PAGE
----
There are plenty of reasons to vote in city's runoff election
Email share

Sometimes in life change comes slowly, and when it comes to voter turnout in San Antonio, that change seems almost glacial. But there are signs of change.

Voter turnout in the May city election was up compared to two years ago, and so far in early voting for the runoff races the numbers are also up. Are they up dramatically? No.

We are still faced with the reality that only 10 to 15 percent of all registered voters will decide this election. That's roughly one in 10. San Antonio turnout is much greater, by the way, in presidential election years.

But Texas Public Radio did a great breakdown of who voted in May, and found overwhelmingly older voters had the biggest say in the election decisions. Voters 65 and older made up 45 percent of the voters. The next largest group was voters ages 55 to 64, at 21.5 percent.

Bexar County Elections Administrator Jacque Callanen says she would be thrilled if more than 100,000 people vote in the runoff election, and it would certainly seem there are plenty of reasons to. 

City Council districts One, Two, Six, Eight, Nine and Ten will all have runoffs. The Mayors race between incumbent Ivy Taylor and Ron Nirenberg has been a heated one, and believe it or not, mayoral runoffs have been a bit of a rarity in San Antonio.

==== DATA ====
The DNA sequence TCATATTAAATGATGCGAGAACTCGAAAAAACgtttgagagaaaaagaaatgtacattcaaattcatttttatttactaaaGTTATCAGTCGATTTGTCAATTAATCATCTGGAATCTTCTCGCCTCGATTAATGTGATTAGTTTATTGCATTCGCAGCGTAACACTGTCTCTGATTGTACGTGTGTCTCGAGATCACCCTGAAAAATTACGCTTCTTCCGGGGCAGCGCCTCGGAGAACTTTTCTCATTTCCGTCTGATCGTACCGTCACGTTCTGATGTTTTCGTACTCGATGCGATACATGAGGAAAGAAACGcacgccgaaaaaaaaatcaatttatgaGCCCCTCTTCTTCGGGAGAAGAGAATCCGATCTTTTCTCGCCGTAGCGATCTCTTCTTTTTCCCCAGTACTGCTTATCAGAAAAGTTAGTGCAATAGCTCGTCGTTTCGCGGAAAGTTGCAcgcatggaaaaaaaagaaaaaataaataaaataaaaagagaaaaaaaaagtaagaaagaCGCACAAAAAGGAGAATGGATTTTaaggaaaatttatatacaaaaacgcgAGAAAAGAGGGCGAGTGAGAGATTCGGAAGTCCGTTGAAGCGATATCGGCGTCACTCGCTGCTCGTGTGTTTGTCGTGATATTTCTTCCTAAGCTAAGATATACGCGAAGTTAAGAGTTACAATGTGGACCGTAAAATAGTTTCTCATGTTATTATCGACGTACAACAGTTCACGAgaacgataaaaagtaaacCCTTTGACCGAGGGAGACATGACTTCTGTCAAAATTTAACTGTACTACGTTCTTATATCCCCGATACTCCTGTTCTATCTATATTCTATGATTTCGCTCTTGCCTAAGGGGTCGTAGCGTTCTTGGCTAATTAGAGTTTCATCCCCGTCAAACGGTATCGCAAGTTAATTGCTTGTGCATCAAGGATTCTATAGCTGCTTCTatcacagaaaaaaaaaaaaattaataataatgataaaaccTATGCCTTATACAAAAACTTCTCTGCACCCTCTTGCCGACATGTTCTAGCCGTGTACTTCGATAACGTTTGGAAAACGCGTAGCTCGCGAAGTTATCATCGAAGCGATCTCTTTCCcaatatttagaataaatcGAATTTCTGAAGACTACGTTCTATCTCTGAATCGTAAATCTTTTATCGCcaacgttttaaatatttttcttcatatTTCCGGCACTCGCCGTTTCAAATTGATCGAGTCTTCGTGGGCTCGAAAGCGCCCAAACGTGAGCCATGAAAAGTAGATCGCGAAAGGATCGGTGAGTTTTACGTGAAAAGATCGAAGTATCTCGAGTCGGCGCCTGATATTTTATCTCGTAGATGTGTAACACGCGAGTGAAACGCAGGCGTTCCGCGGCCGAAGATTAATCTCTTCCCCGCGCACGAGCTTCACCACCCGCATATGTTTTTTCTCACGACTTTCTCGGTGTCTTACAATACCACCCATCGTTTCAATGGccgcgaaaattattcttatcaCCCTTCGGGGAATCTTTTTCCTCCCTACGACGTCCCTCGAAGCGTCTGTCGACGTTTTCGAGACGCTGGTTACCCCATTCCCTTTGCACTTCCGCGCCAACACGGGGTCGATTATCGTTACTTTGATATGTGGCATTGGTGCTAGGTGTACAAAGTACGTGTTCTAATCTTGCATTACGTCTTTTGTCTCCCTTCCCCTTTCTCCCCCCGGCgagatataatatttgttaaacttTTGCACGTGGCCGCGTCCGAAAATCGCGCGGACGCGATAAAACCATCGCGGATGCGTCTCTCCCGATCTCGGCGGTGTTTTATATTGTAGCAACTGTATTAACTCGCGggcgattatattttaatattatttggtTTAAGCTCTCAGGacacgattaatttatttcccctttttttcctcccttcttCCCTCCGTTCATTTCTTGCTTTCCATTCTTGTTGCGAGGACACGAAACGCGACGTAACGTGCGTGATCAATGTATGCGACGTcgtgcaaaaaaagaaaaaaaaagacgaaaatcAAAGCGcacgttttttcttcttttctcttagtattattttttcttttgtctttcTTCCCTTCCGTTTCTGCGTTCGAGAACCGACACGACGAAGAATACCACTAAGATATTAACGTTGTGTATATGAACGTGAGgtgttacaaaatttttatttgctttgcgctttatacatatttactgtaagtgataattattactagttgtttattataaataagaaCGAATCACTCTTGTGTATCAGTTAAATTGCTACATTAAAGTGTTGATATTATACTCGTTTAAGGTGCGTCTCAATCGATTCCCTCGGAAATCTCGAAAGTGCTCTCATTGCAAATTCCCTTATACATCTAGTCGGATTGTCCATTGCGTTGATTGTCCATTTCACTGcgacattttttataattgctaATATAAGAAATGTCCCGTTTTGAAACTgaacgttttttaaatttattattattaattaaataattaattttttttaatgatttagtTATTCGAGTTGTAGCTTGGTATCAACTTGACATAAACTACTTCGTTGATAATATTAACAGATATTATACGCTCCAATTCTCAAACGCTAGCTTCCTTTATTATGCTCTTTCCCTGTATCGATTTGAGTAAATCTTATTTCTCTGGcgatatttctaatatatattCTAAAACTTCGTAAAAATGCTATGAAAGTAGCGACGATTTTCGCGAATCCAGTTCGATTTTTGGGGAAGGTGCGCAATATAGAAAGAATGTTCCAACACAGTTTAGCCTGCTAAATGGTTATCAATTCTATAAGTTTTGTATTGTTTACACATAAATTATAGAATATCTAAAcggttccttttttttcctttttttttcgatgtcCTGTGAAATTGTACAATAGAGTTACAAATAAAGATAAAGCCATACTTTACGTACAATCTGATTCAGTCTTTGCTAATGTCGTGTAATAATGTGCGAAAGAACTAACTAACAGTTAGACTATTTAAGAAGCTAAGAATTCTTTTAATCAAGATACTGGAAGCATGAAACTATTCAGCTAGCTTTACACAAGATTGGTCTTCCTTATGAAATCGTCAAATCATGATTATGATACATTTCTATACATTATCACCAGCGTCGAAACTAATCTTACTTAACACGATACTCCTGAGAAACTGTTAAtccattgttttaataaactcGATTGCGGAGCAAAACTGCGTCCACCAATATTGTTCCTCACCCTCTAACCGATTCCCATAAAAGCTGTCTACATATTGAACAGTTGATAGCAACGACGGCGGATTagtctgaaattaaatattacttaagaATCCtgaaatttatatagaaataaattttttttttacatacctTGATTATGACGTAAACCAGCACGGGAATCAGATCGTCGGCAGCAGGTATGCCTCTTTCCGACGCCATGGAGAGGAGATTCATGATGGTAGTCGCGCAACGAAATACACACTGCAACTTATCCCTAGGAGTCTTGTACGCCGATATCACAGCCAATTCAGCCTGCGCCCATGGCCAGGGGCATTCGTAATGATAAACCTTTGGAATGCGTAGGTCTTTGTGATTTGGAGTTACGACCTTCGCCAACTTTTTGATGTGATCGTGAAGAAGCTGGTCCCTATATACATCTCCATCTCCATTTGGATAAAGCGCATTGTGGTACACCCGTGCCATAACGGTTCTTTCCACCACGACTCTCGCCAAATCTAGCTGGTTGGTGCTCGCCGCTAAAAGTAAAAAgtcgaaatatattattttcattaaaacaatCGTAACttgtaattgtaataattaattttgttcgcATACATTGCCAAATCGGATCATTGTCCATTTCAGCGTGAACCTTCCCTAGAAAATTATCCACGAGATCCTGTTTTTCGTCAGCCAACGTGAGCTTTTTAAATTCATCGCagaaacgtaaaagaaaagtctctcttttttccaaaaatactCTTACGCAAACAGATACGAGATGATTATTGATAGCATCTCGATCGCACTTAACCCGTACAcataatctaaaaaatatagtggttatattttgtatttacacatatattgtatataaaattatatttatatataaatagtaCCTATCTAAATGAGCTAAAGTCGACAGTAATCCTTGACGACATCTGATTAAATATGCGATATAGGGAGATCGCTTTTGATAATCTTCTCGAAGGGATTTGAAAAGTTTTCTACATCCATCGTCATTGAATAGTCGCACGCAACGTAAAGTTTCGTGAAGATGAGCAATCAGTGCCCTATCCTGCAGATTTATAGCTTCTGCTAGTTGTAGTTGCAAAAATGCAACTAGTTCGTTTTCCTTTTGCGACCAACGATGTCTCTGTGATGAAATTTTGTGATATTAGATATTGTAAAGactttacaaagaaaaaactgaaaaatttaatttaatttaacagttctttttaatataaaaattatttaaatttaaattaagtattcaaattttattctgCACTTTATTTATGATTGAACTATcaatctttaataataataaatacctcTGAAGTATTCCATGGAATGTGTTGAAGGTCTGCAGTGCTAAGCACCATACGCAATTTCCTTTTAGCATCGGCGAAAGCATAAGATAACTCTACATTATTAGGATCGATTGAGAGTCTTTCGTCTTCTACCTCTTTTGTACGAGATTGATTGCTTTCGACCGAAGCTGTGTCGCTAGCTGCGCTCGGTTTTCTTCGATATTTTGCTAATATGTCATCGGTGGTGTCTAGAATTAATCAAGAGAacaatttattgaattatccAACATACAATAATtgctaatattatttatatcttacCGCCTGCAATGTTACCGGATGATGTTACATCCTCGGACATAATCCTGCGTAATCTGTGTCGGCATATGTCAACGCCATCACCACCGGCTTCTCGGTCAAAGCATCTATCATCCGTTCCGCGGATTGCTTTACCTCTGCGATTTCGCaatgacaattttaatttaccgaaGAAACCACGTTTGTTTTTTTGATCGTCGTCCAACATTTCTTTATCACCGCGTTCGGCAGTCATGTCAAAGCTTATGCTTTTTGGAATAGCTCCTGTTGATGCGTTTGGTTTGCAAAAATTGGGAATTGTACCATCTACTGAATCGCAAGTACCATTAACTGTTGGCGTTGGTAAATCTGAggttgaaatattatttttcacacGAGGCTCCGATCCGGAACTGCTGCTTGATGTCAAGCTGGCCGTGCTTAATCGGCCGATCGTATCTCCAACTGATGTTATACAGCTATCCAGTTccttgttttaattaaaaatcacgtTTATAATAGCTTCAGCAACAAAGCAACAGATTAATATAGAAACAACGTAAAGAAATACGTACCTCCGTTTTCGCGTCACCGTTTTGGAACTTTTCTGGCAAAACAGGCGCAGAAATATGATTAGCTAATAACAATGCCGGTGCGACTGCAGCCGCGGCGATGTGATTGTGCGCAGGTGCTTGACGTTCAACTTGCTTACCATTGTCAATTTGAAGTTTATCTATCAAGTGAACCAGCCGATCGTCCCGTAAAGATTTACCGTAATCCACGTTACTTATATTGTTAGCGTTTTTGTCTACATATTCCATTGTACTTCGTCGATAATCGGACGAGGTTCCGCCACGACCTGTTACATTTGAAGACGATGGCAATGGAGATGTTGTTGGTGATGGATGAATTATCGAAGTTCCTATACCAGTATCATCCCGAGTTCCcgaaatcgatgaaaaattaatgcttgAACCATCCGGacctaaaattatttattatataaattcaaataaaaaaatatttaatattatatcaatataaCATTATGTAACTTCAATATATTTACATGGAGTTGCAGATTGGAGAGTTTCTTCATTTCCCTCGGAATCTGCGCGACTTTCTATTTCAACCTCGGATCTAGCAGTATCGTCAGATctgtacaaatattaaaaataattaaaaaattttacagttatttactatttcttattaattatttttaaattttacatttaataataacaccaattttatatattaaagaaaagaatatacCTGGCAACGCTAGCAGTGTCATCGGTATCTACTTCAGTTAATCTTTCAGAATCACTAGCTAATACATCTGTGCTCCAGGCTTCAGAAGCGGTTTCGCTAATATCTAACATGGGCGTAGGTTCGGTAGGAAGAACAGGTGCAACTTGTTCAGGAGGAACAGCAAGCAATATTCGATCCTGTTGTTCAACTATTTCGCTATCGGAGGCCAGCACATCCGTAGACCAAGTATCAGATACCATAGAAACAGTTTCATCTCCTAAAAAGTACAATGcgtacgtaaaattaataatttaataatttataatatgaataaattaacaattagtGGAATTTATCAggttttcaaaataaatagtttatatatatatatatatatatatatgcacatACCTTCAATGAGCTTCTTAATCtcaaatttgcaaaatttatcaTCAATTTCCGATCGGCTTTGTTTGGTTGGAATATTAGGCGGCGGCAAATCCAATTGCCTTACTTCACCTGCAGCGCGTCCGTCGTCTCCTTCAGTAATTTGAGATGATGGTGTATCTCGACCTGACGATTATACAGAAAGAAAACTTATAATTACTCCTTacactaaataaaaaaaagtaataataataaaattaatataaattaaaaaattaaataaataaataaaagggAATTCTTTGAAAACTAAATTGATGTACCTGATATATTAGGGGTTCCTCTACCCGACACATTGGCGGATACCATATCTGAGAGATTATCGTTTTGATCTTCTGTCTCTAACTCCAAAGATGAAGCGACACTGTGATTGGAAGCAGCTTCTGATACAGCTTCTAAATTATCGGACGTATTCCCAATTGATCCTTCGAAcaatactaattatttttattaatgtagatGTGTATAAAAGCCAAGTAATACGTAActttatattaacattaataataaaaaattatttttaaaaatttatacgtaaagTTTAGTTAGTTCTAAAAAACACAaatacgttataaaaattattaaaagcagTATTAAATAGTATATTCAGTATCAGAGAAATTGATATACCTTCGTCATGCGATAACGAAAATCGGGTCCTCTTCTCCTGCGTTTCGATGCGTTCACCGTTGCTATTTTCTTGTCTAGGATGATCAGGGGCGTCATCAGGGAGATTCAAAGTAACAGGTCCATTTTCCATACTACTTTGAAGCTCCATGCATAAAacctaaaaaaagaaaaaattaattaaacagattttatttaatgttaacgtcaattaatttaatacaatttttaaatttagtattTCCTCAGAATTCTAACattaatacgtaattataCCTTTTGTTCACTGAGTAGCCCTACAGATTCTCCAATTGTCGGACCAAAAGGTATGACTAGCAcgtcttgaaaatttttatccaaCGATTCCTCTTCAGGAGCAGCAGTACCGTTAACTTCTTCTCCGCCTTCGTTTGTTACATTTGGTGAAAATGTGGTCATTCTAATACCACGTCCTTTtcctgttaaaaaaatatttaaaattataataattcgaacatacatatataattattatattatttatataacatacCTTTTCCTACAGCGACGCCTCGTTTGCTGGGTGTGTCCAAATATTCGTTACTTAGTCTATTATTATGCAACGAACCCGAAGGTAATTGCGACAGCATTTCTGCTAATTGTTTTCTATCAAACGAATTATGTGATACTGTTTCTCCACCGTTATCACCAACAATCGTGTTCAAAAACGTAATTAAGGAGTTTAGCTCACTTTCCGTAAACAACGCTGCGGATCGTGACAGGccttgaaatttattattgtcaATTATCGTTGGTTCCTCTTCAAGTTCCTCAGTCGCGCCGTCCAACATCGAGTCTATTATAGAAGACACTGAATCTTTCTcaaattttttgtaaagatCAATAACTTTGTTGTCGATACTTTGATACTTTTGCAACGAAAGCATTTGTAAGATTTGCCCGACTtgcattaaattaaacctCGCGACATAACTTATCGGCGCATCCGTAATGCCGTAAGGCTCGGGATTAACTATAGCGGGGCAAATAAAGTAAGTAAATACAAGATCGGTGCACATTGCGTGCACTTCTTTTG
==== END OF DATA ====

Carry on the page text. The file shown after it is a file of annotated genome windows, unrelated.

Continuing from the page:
It's only happened twice in the least 15 years before this election. Two years ago it was Taylor and Leticia Van De Putte, but before that you have to go back to Phil Hardberger, and my guest on this show, Julian Castro in 2009.

There are 25 early voting locations. I plan to use one as soon as I'm done here, maybe Lions Field or SAC. I know I'm weird in that I'm a political junkie. I love the process from the time you go in to cast your ballot to the election night returns.

I am also an optimist. I have two daughters, who were sure to let me know that by the time the next presidential race rolls around, they will be able to vote. This political junkie and optimistic dad was thrilled at how much they were looking forward to joining in our democracy full force, but also a little taken aback that their advancing age meant mine was also creeping up there.

But then there's that word again, change. Glacial or lightning speed, it comes. I hope you'll be part of it too. It's not as important to me who you vote for, but that you vote. I think San Antonio is worth it, and who knows, maybe this glacial change could become a trend.

I want to thank Julian Castro and Brian Chasnoff for joining me, and Rick Casey and his great staff here at Texas Week for having me fill in. Until next time, I'm Steve Spriester.